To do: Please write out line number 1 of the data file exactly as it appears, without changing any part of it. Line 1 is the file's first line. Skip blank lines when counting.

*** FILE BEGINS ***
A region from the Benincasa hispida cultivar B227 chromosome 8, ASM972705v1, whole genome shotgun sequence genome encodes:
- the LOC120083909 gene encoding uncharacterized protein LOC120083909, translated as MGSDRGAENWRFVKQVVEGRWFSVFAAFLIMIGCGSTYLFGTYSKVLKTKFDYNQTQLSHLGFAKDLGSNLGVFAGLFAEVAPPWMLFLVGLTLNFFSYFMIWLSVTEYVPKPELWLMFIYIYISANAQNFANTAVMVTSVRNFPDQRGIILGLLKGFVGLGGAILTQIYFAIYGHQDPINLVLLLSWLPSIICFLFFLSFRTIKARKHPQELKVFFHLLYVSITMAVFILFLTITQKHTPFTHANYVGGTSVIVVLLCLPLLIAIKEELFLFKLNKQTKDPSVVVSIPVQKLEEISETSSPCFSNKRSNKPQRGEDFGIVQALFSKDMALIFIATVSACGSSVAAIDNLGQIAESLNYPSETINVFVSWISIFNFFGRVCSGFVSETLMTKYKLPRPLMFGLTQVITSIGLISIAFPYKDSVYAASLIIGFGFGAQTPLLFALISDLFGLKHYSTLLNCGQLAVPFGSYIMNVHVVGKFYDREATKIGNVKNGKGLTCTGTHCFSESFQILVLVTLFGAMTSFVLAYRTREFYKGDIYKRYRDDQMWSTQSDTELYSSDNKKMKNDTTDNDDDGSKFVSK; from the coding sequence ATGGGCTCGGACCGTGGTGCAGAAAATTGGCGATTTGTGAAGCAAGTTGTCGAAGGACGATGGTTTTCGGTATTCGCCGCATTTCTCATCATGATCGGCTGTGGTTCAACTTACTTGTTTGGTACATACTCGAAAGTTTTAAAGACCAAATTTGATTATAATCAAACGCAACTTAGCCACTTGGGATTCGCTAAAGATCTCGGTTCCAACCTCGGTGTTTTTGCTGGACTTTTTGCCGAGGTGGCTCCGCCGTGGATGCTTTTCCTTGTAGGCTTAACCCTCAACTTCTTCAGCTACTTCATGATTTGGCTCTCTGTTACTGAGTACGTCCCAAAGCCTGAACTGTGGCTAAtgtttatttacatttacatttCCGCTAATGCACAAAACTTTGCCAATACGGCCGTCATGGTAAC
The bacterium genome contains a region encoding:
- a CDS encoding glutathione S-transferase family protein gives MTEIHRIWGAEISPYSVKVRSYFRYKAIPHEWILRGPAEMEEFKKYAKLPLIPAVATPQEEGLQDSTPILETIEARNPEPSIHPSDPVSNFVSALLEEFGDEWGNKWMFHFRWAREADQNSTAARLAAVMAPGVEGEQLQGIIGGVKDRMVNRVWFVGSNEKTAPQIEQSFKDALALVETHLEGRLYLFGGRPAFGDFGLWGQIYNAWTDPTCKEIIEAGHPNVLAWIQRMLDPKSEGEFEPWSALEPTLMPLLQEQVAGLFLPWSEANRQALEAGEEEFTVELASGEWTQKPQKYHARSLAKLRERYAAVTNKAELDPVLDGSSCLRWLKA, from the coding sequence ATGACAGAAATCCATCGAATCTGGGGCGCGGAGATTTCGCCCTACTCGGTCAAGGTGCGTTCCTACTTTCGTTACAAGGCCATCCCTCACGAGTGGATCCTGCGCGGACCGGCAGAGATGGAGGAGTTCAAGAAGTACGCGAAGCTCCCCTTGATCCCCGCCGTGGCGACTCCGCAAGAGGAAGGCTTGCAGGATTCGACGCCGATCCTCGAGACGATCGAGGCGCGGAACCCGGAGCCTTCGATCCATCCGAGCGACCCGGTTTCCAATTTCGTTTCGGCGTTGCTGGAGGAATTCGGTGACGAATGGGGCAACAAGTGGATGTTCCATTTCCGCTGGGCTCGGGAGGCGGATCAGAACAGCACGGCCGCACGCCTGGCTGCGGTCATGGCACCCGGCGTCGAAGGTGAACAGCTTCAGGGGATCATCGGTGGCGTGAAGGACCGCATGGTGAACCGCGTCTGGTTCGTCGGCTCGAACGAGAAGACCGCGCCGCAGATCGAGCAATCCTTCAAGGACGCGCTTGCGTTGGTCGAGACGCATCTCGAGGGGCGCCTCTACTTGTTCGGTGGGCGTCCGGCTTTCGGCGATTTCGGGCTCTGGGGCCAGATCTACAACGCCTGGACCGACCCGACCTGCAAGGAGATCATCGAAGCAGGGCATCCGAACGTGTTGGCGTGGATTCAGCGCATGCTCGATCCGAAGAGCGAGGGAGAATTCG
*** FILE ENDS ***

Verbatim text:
A region from the Benincasa hispida cultivar B227 chromosome 8, ASM972705v1, whole genome shotgun sequence genome encodes: